Book T of C
Chap T of C
This is the 2007 version. Click here for the 2017 chapter 03 table of contents.
Sedatives, also called hypnotics andtranquilizers, are drugs that reduce the activity level of neurons. Typical results are sluggish movement, relaxed muscles, and a sleepy state of consciousness. Hypnotics produce an altered state, by definition. Tranquilizers may produce sleepiness alone. Both hypnotics and tranquilizers can be categorized as sedatives, because both have the effect of calming people or relaxing muscles.
What effects do sedatives have? What mixture makes tranquilizers particularly dangerous?
Many sedatives are potentiated by alcohol, meaning the combination of the two drugs produces an effect far greater than their individual effects. A famous case history is that of Karen Ann Quinlan, who mixed alcohol and tranquilizers at a party and went into a permanent coma. Later she became the focus of a landmark court case about the right to die. When it became obvious she would never recover from her coma, her parents asked the courts for permission to turn off her respirator. The respirator was unplugged, but she started breathing on her own and continued to do so for nearly 10 years. Her brain damage had been caused by profound depression and oxygen loss caused by a combination of alcohol and sedatives.
One of the first sedatives to be discovered and widely used was phenobarbital. In the early 20th Century it was commonly used as a general anesthetic, to keep patients unconscious during surgery. Phenobarbital is an example of a barbiturate (a word with two pronunciations: bar-bit-TUR-ate or bar-BIT-tur-ate). Barbiturates are still used sometimes for general anesthetic during operations and occasionally by people with epilepsy when milder drugs fail to control seizures.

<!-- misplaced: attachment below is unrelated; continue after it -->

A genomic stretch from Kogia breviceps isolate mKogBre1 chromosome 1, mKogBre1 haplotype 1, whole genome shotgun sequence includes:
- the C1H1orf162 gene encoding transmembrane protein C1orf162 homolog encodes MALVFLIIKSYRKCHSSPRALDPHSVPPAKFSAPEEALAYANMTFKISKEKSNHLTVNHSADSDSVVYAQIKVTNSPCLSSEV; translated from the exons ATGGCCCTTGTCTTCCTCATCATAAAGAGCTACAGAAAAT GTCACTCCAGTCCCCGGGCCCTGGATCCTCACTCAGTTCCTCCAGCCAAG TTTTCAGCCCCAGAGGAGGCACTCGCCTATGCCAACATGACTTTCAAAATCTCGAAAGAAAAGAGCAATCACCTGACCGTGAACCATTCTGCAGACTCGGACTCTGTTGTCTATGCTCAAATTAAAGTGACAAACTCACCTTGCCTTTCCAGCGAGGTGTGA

What is a "Mickey Finn"?
In an old book or movie you may hear a reference to a Mickey Finn. This term used in the early decades of the 1900s to refer to an alcoholic drink with barbiturates secretly added. The effect was to knock a person out: another example of potentiation.
What is PCP and what effects can it produce?
PCP (phencyclidine) or "angel dust" is a potent tranquilizer originally developed for veterinarians to use with animals. There was a time when PCP abuse was common. Its effects were somewhat unpredictable. Users might have no trouble with it during repeated use of the drug then suddenly have a profoundly negative reaction to it. Repeated use led to mood disorders, depression, anxiety, and occasional violent episodes.
Musician James Brown once had a bad reaction to PCP during which he led police on a multi-state car chase, ending only when they shot out the wheels on his car. Emergency Room personnel of the late 1970s dreaded the "whack attacks" in which people on PCP simply went wild. A doctor commented, "When I hear it takes six people to hold a guy down, I know it's PCP" (Isaacs, 1978). PCP use peaked in the mid-1980s then fell sharply after laws were passed limiting the manufacture of its main ingredient. By 1991 only 1.2% of high school seniors in the United States had used PCP within the preceding year (Freiberg, 1991).
What is methaqualone?
Methaqualone is a muscle relaxant. It was a commonly abused drug in the early 1980s. "Ludes" (a term derived from the brand name "Quaaludes") were cheap to manufacture and easy to conceal. Like PCP abuse, methaqualone abuse tapered off dramatically after government officials limited the manufacture of its main ingredient.
What did police films of methaqualone users reveal?
Methaqualone is often categorized as a hypnotic because it produces an altered, trance-like state of mind. In small doses it is useful for preventing muscle spasms; in larger doses it produced a numbing effect. Police videos of drivers on methaqualone showed its profound influence on motor coordination. People intoxicated on alcohol have a hard time walking a straight line; people on methaqualone often could not even walk in a forward direction.
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